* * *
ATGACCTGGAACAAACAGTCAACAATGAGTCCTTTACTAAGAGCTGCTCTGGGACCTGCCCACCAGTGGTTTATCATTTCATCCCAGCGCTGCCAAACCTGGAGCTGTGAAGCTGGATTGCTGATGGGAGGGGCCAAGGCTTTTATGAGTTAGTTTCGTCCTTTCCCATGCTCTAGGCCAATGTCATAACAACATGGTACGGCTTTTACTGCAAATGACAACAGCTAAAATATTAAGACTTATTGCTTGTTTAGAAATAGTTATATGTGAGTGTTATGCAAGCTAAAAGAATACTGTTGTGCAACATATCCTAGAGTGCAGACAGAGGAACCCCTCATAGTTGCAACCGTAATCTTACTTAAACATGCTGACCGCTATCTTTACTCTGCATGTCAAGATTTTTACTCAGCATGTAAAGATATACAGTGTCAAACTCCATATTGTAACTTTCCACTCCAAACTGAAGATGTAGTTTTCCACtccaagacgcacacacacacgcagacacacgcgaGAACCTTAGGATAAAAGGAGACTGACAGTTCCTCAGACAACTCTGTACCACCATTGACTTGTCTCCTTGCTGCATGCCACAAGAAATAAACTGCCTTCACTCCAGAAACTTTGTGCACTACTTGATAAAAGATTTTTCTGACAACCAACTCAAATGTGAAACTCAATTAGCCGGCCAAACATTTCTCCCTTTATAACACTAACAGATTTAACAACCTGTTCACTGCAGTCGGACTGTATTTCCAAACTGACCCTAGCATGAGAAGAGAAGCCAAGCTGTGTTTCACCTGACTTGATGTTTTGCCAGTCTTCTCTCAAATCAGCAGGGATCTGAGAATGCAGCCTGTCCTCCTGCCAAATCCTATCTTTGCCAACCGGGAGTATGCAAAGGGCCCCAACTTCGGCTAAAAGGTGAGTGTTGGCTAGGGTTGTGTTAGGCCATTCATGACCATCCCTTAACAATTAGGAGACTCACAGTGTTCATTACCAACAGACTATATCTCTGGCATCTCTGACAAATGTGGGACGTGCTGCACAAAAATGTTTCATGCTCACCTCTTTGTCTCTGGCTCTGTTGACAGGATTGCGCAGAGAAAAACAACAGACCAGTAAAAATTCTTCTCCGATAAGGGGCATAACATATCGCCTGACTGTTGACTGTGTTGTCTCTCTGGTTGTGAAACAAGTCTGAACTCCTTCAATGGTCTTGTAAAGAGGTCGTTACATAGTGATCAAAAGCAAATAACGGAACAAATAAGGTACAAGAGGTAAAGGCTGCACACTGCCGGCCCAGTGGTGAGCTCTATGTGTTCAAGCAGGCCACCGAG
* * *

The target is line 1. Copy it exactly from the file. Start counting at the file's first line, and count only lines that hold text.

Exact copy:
ATGACCTGGAACAAACAGTCAACAATGAGTCCTTTACTAAGAGCTGCTCTGGGACCTGCCCACCAGTGGTTTATCATTTCATCCCAGCGCTGCCAAACCTGGAGCTGTGAAGCTGGATTGCTGATGGGAGGGGCCAAGGCTTTTATGAGTTAGTTTCGTCCTTTCCCATGCTCTAGGCCAATGTCATAACAACATGGTACGGCTTTTACTGCAAATGACAACAGCTAAAATATTAAGACTTATTGCTTGTTTAGAAATAGTTATATGTGAGTGTTATGCAAGCTAAAAGAATACTGTTGTGCAACATATCCTAGAGTGCAGACAGAGGAACCCCTCATAGTTGCAACCGTAATCTTACTTAAACATGCTGACCGCTATCTTTACTCTGCATGTCAAGATTTTTACTCAGCATGTAAAGATATACAGTGTCAAACTCCATATTGTAACTTTCCACTCCAAACTGAAGATGTAGTTTTCCACtccaagacgcacacacacacgcagacacacgcgaGAACCTTAGGATAAAAGGAGACTGACAGTTCCTCAGACAACTCTGTACCACCATTGACTTGTCTCCTTGCTGCATGCCACAAGAAATAAACTGCCTTCACTCCAGAAACTTTGTGCACTACTTGATAAAAGATTTTTCTGACAACCAACTCAAATGTGAAACTCAATTAGCCGGCCAAACATTTCTCCCTTTATAACACTAACAGATTTAACAACCTGTTCACTGCAGTCGGACTGTATTTCCAAACTGACCCTAGCATGAGAAGAGAAGCCAAGCTGTGTTTCACCTGACTTGATGTTTTGCCAGTCTTCTCTCAAATCAGCAGGGATCTGAGAATGCAGCCTGTCCTCCTGCCAAATCCTATCTTTGCCAACCGGGAGTATGCAAAGGGCCCCAACTTCGGCTAAAAGGTGAGTGTTGGCTAGGGTTGTGTTAGGCCATTCATGACCATCCCTTAACAATTAGGAGACTCACAGTGTTCATTACCAACAGACTATATCTCTGGCATCTCTGACAAATGTGGGACGTGCTGCACAAAAATGTTTCATGCTCACCTCTTTGTCTCTGGCTCTGTTGACAGGATTGCGCAGAGAAAAACAACAGACCAGTAAAAATTCTTCTCCGATAAGGGGCATAACATATCGCCTGACTGTTGACTGTGTTGTCTCTCTGGTTGTGAAACAAGTCTGAACTCCTTCAATGGTCTTGTAAAGAGGTCGTTACATAGTGATCAAAAGCAAATAACGGAACAAATAAGGTACAAGAGGTAAAGGCTGCACACTGCCGGCCCAGTGGTGAGCTCTATGTGTTCAAGCAGGCCACCGAG